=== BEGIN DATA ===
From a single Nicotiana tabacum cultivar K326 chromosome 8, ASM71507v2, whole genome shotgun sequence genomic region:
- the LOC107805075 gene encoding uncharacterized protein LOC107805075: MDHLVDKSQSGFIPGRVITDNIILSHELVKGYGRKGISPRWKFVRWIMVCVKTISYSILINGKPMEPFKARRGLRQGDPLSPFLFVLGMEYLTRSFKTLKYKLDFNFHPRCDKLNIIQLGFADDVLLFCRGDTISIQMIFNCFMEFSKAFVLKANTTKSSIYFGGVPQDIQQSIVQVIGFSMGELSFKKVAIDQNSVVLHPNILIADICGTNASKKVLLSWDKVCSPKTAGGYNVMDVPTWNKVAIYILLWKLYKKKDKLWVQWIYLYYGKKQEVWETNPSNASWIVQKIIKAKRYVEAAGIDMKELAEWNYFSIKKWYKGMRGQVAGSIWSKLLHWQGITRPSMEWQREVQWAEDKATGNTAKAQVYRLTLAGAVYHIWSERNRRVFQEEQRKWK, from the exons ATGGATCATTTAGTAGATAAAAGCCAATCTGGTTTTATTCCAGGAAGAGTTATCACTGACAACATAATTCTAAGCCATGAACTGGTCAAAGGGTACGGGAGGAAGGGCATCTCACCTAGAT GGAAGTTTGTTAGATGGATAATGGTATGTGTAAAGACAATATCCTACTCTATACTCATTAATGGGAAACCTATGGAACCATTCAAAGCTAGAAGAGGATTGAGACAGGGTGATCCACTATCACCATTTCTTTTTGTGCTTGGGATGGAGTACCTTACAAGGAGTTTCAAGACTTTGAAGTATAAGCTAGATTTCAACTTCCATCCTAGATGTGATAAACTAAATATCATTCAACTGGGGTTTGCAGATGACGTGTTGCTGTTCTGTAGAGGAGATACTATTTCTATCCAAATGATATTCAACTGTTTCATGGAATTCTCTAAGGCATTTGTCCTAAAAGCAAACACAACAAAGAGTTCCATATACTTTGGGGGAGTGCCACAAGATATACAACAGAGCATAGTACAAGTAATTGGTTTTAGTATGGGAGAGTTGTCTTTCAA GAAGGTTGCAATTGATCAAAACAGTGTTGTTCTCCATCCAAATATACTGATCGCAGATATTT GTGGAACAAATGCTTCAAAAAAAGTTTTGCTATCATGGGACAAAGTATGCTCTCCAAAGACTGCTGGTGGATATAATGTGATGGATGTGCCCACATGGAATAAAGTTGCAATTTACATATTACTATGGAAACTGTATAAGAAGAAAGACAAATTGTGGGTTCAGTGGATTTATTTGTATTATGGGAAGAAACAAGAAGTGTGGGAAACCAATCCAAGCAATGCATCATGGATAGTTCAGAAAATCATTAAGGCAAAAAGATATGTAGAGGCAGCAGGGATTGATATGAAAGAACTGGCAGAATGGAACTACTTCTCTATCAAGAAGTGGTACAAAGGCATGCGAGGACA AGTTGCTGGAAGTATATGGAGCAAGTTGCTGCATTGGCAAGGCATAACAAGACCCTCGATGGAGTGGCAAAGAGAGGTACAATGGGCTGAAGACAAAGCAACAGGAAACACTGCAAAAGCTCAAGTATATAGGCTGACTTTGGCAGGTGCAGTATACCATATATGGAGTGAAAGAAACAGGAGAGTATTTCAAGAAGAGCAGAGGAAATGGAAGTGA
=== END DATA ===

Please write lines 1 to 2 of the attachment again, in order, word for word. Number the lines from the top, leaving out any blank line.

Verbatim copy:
From a single Nicotiana tabacum cultivar K326 chromosome 8, ASM71507v2, whole genome shotgun sequence genomic region:
- the LOC107805075 gene encoding uncharacterized protein LOC107805075: MDHLVDKSQSGFIPGRVITDNIILSHELVKGYGRKGISPRWKFVRWIMVCVKTISYSILINGKPMEPFKARRGLRQGDPLSPFLFVLGMEYLTRSFKTLKYKLDFNFHPRCDKLNIIQLGFADDVLLFCRGDTISIQMIFNCFMEFSKAFVLKANTTKSSIYFGGVPQDIQQSIVQVIGFSMGELSFKKVAIDQNSVVLHPNILIADICGTNASKKVLLSWDKVCSPKTAGGYNVMDVPTWNKVAIYILLWKLYKKKDKLWVQWIYLYYGKKQEVWETNPSNASWIVQKIIKAKRYVEAAGIDMKELAEWNYFSIKKWYKGMRGQVAGSIWSKLLHWQGITRPSMEWQREVQWAEDKATGNTAKAQVYRLTLAGAVYHIWSERNRRVFQEEQRKWK, from the exons ATGGATCATTTAGTAGATAAAAGCCAATCTGGTTTTATTCCAGGAAGAGTTATCACTGACAACATAATTCTAAGCCATGAACTGGTCAAAGGGTACGGGAGGAAGGGCATCTCACCTAGAT GGAAGTTTGTTAGATGGATAATGGTATGTGTAAAGACAATATCCTACTCTATACTCATTAATGGGAAACCTATGGAACCATTCAAAGCTAGAAGAGGATTGAGACAGGGTGATCCACTATCACCATTTCTTTTTGTGCTTGGGATGGAGTACCTTACAAGGAGTTTCAAGACTTTGAAGTATAAGCTAGATTTCAACTTCCATCCTAGATGTGATAAACTAAATATCATTCAACTGGGGTTTGCAGATGACGTGTTGCTGTTCTGTAGAGGAGATACTATTTCTATCCAAATGATATTCAACTGTTTCATGGAATTCTCTAAGGCATTTGTCCTAAAAGCAAACACAACAAAGAGTTCCATATACTTTGGGGGAGTGCCACAAGATATACAACAGAGCATAGTACAAGTAATTGGTTTTAGTATGGGAGAGTTGTCTTTCAA GAAGGTTGCAATTGATCAAAACAGTGTTGTTCTCCATCCAAATATACTGATCGCAGATATTT GTGGAACAAATGCTTCAAAAAAAGTTTTGCTATCATGGGACAAAGTATGCTCTCCAAAGACTGCTGGTGGATATAATGTGATGGATGTGCCCACATGGAATAAAGTTGCAATTTACATATTACTATGGAAACTGTATAAGAAGAAAGACAAATTGTGGGTTCAGTGGATTTATTTGTATTATGGGAAGAAACAAGAAGTGTGGGAAACCAATCCAAGCAATGCATCATGGATAGTTCAGAAAATCATTAAGGCAAAAAGATATGTAGAGGCAGCAGGGATTGATATGAAAGAACTGGCAGAATGGAACTACTTCTCTATCAAGAAGTGGTACAAAGGCATGCGAGGACA AGTTGCTGGAAGTATATGGAGCAAGTTGCTGCATTGGCAAGGCATAACAAGACCCTCGATGGAGTGGCAAAGAGAGGTACAATGGGCTGAAGACAAAGCAACAGGAAACACTGCAAAAGCTCAAGTATATAGGCTGACTTTGGCAGGTGCAGTATACCATATATGGAGTGAAAGAAACAGGAGAGTATTTCAAGAAGAGCAGAGGAAATGGAAGTGA